Hoplites were the heavy infantry of ancient Greece. They were armed with spear and carried a heavy round shield called aspis. Images of hoplites abound in Greek art, both in pottery and miniature art. The designer of the modern coin seems to have based his own version on artwork from the archaic era.
Let me show you just two examples of such artwork, the so-called Chigi vase and a bronze statuette from the oracle of Zeus in Dodona. Both show ancient Greek hoplites in bronze cuirasses.
The Persian fighters seem to have been taken right off a relief from the Persian palace of Sousa, which bears depictions of “Immortals”, i.e. elite troops of the Persian court. It is quite probable that the Immortals are shown in parade outfits and not the ones they actually wore in combat.
The 200-euro coin
The most expensive coin of the series will bear a scene copied from a kylix (a wine cup) made in Attica in the beginning of the 5th century BCE, by an artist known to archaeologists simply as “the Triptolemus painter”. The scene shows a Greek hoplite ready to strike a fallen Persian opponent, who tries to defend himself by raising his own sword. The artist was surely inspired by the battle of Marathon, fought near Athens a mere few years before the cup was made.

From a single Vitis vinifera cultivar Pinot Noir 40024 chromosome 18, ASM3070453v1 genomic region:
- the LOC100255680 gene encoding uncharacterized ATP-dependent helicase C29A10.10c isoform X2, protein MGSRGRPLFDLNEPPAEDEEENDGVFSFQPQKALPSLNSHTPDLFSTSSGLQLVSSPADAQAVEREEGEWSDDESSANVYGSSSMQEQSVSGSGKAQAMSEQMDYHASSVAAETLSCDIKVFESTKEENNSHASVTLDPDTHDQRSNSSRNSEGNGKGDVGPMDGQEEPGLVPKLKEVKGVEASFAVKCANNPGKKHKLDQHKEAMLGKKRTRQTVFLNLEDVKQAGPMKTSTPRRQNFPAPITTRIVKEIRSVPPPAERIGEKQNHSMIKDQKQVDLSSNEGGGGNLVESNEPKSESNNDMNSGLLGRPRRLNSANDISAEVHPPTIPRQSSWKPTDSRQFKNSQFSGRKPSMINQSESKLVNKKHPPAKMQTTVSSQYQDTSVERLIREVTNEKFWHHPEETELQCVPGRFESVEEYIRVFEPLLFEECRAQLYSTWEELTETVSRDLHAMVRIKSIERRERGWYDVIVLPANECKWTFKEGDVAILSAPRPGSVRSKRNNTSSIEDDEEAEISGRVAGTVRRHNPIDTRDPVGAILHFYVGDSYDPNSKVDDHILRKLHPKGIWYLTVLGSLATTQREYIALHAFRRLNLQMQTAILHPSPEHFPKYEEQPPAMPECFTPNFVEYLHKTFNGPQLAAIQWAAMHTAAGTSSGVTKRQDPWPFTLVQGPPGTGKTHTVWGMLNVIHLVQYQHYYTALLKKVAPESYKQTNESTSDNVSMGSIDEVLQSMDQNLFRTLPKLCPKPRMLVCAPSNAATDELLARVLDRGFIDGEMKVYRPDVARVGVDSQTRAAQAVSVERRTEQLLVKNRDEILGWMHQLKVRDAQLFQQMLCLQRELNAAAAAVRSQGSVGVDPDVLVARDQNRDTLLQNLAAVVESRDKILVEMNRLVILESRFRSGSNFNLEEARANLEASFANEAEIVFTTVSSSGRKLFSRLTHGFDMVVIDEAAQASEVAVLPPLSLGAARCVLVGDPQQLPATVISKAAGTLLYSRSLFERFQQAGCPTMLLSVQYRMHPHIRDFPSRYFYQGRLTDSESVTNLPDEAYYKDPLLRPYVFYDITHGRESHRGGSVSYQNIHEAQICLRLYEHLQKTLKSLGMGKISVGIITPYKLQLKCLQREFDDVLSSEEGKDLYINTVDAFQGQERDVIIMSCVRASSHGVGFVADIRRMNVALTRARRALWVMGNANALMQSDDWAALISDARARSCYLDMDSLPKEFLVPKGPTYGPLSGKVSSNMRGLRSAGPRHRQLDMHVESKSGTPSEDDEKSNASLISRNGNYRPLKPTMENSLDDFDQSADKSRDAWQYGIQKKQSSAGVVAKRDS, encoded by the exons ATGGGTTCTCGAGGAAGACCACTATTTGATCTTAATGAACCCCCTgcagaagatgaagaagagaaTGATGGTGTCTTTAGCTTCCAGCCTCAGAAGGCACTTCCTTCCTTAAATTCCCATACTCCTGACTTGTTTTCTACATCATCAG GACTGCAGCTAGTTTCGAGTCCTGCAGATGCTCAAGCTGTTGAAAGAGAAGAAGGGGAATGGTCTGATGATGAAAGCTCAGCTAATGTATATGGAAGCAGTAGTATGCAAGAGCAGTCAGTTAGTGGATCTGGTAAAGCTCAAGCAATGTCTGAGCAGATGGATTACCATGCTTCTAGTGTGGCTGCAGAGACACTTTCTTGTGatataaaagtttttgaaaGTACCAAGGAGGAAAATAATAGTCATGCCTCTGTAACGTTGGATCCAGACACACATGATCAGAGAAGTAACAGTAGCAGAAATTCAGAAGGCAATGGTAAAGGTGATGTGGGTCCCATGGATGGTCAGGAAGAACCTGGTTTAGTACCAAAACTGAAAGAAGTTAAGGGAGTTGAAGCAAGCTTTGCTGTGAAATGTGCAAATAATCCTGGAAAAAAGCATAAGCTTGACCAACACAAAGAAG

The coin’s other side bears the Greek coat of arms and the coin’s value, surrounded by a series of shields and spears, indicating a phalanx, i.e. a line of Greek fighters. To me, this motif bears a striking resemblance to the depiction of a phalanx found in Frank Miller’s graphic novel “300”.
Tracing the origins of inspiration
It is quite interesting that the modern images, although depicting Spartans, are mostly based on artworks from Athens and Aegina. It is also interesting that the modern artist opted for the 19th-century, idealized classicist restorations rather than the more accurate modern ones.
The main reason for this is certainly the fact that the Spartans themselves left few great sculptural works, such as those found in Athens or Aegina. Few exceptions survive, such as the bust of a hoplite, initially thought to depict king Leonidas, unearthed in the sanctuary of Athena Chalkeoikos on the Spartan Acropolis.
No matter what images the coins’ artist based his designs on, they commemorate two great battles which determined the turn of history.
I will certainly be on the lookout for these coins. What about you?
Aristotle Koskinas: helmet, bronze statuette, fragment of the “Archers’ frieze” and Chigi Vessel (both pictures from an exhibition in Zappeion, Athens, 2010), kylix, statue of “Leonidas”, lead offerings.
Two-euro coin, Themistocles, bust of Themistocles: History of the Greek Nation, vol. II, Triremes, Leonidas, Greeks and Persians, figure from the pediment of Aphaia: C. McNab, Greek Hoplite vs Persian Warrior, 2008, reinactor: Y. Kadoglou, reinactors: the Plataeans & UK Hoplite Association, 200-euro coin.